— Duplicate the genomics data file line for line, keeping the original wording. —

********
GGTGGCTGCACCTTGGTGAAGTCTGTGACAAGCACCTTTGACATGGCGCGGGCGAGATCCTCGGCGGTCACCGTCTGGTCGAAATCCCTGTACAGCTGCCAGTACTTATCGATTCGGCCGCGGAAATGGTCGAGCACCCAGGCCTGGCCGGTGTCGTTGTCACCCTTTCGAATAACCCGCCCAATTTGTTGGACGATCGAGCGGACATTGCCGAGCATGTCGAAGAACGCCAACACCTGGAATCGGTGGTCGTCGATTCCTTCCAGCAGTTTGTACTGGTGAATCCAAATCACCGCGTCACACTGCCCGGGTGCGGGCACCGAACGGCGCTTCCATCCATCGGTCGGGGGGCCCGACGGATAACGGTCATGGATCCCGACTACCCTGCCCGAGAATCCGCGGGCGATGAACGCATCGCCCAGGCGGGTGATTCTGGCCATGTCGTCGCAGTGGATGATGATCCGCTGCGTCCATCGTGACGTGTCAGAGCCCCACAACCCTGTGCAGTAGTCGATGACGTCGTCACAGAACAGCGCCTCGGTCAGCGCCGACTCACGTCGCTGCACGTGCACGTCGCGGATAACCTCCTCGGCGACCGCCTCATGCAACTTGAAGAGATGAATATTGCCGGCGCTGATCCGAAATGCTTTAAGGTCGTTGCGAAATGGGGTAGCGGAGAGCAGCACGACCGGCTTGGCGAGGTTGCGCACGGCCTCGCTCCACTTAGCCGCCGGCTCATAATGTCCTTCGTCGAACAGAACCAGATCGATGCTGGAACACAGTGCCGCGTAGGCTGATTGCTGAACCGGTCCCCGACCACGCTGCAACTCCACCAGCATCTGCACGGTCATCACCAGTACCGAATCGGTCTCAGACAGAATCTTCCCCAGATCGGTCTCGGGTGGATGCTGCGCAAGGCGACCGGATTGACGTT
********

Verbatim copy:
GGTGGCTGCACCTTGGTGAAGTCTGTGACAAGCACCTTTGACATGGCGCGGGCGAGATCCTCGGCGGTCACCGTCTGGTCGAAATCCCTGTACAGCTGCCAGTACTTATCGATTCGGCCGCGGAAATGGTCGAGCACCCAGGCCTGGCCGGTGTCGTTGTCACCCTTTCGAATAACCCGCCCAATTTGTTGGACGATCGAGCGGACATTGCCGAGCATGTCGAAGAACGCCAACACCTGGAATCGGTGGTCGTCGATTCCTTCCAGCAGTTTGTACTGGTGAATCCAAATCACCGCGTCACACTGCCCGGGTGCGGGCACCGAACGGCGCTTCCATCCATCGGTCGGGGGGCCCGACGGATAACGGTCATGGATCCCGACTACCCTGCCCGAGAATCCGCGGGCGATGAACGCATCGCCCAGGCGGGTGATTCTGGCCATGTCGTCGCAGTGGATGATGATCCGCTGCGTCCATCGTGACGTGTCAGAGCCCCACAACCCTGTGCAGTAGTCGATGACGTCGTCACAGAACAGCGCCTCGGTCAGCGCCGACTCACGTCGCTGCACGTGCACGTCGCGGATAACCTCCTCGGCGACCGCCTCATGCAACTTGAAGAGATGAATATTGCCGGCGCTGATCCGAAATGCTTTAAGGTCGTTGCGAAATGGGGTAGCGGAGAGCAGCACGACCGGCTTGGCGAGGTTGCGCACGGCCTCGCTCCACTTAGCCGCCGGCTCATAATGTCCTTCGTCGAACAGAACCAGATCGATGCTGGAACACAGTGCCGCGTAGGCTGATTGCTGAACCGGTCCCCGACCACGCTGCAACTCCACCAGCATCTGCACGGTCATCACCAGTACCGAATCGGTCTCAGACAGAATCTTCCCCAGATCGGTCTCGGGTGGATGCTGCGCAAGGCGACCGGATTGACGTT